A new collaborative study by researchers at University of Calcutta and University of Kalyani has found that a close symbiotic relationship between three species - a plant, a fungus, and bacteria - can be harnessed to promote the growth of rice plants by allowing them to take up more nitrogen from the environment.
The Genome Asia 100K Project, launched in 2016, aims to sequence the genomes of 100,000 Asian individuals to address the underrepresentation of non-European populations in most published genomics studies. The first pilot phase of the project was completed recently, with the publication of 1739 genome sequences from samples spread across 64 different Asian countries.
Complex neurodegenerative disorders present a challenge to researchers who attempt to study them using model systems in the lab. Precisely measuring the behavioural defects which are hallmarks of such diseases in model organisms like the fruitfly can be difficult. Now, a team of researchers have come up with a new assay which can help assess movement-related impairments in fly models of Parkinson's disease.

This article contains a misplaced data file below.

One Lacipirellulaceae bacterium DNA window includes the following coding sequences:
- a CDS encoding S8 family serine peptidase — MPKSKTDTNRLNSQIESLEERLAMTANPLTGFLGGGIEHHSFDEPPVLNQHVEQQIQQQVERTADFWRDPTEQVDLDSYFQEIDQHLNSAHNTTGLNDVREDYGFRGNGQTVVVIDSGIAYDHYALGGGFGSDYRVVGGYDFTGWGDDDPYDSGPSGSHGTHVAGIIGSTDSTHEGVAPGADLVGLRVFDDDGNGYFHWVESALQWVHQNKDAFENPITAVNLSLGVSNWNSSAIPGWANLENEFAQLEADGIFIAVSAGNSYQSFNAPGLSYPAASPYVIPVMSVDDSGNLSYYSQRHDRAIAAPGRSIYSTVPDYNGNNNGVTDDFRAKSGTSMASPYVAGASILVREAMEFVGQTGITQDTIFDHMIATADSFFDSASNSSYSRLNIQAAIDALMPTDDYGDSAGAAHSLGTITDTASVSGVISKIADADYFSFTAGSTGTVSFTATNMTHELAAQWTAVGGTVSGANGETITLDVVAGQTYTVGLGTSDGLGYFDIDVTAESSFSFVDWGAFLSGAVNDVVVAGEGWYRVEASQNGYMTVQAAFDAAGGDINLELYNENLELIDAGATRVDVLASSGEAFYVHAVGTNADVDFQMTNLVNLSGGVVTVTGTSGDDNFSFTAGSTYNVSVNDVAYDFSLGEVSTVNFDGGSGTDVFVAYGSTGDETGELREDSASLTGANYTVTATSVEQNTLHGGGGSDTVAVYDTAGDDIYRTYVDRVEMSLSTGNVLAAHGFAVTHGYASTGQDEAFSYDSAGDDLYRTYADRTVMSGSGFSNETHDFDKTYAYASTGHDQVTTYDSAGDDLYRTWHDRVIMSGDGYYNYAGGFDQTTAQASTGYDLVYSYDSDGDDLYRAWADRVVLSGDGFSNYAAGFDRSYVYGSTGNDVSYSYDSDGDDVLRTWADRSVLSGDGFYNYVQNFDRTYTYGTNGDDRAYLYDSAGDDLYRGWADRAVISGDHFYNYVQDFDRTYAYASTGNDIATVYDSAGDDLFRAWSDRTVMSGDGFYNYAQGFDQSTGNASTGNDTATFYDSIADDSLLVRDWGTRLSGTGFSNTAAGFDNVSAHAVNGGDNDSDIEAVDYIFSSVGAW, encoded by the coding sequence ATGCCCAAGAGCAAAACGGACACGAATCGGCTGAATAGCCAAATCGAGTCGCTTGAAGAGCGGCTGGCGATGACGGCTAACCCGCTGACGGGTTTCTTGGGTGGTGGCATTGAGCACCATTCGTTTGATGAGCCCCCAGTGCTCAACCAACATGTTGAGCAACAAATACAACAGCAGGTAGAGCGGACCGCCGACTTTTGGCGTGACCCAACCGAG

Ozone, the gas best-known for protecting us from the ultraviolet rays of the sun, can turn harmful if produced in excess quantities by human activities. A team of researchers from the Banaras Hindu University have studied the effect of elevated ozone on plants that inhabit the lush grasslands of central India.
In an on-going effort to convert certain inland waterways into national waterways, many rivers are undergoing commercialization, including the Ganges. This has critically affected the habitat and survival of one of its flagship species, the endangered Ganges river dolphin. A recent study provides empirical scientific data to understand how anthropogenic interventions are impacting the already dwindling population of aquatic animals.
This new study from researchers at IISER Pune delves into the potential biological function of an 'orphan enzyme' using a variety of biochemical, molecular, and structural techniques. Siddhesh Kamat, the Principal Investigator who led this project was recently awarded the EMBO Young Investigators Award as well as the Merck Young Scientist Award.
The question of how stem cells can differentiate to give rise to multiple different cell lineages has fascinated biologists for years. Now, a team of researchers from the Institute of Mathematical Sciences (IMSc), Chennai and Ashoka University, Sonepat, have come up with a theoretical model that links the physical properties of the stem cell nucleus to its eventual fate.